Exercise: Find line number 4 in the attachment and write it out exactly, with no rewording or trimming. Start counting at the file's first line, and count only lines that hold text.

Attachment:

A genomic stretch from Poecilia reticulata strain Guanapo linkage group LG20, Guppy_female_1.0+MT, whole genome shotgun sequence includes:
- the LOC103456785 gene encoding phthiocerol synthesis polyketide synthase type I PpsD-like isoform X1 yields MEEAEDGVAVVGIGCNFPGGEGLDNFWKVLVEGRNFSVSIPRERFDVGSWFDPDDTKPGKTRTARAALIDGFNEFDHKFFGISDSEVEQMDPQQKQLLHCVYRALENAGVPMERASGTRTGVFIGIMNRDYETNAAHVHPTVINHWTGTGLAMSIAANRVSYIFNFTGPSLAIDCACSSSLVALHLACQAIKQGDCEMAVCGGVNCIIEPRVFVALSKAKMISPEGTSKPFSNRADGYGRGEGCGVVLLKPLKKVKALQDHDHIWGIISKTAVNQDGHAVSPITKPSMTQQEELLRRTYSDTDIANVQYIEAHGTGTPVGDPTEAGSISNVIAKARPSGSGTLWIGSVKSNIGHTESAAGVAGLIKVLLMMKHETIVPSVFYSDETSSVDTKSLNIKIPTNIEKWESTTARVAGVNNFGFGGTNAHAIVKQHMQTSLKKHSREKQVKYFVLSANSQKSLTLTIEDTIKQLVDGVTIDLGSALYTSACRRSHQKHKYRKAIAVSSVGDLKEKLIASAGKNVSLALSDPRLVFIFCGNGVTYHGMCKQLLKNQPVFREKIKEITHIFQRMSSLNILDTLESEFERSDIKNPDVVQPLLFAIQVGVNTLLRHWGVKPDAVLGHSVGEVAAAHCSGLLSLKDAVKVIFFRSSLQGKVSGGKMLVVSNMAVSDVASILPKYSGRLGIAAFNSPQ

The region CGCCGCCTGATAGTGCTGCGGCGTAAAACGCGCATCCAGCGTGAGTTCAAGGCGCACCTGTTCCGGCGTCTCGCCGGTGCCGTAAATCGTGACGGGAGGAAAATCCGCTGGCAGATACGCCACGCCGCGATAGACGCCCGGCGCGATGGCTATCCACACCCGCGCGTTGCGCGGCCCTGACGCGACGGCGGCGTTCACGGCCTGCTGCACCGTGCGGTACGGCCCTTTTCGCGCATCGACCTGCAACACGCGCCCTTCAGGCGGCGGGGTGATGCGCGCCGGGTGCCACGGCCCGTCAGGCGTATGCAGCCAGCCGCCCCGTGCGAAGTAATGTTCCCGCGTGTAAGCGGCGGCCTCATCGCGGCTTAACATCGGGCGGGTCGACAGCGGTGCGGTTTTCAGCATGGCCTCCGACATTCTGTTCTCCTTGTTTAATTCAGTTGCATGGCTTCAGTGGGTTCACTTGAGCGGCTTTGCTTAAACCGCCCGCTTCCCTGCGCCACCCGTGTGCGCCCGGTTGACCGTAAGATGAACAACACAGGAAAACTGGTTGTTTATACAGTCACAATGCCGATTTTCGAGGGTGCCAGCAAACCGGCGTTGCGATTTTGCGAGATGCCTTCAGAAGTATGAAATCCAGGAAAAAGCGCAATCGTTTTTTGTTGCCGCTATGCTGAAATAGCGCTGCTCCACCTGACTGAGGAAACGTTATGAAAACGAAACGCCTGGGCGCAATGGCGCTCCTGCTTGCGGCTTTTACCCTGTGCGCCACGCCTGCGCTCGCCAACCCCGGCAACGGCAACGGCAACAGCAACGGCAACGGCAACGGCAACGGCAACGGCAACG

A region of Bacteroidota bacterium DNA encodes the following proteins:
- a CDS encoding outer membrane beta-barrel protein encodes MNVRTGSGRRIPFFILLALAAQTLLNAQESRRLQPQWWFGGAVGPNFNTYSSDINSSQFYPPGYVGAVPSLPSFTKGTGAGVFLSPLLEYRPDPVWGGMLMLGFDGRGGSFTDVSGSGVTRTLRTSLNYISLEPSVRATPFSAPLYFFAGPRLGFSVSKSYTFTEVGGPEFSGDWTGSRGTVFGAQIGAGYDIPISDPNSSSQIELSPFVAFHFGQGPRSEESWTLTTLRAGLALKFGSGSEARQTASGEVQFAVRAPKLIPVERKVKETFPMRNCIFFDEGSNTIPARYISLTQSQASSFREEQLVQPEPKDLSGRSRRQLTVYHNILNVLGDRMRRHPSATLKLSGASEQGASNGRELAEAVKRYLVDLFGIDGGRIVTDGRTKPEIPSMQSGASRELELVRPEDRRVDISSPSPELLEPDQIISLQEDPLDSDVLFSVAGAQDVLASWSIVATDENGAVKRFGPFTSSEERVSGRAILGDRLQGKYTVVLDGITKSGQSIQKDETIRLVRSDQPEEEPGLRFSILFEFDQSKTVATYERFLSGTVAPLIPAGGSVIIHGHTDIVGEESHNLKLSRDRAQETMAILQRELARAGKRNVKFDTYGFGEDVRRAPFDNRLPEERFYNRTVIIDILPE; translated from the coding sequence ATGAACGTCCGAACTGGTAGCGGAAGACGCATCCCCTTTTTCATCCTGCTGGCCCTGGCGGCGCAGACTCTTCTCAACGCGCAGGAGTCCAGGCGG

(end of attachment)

A region of Bacteroidota bacterium DNA encodes the following proteins: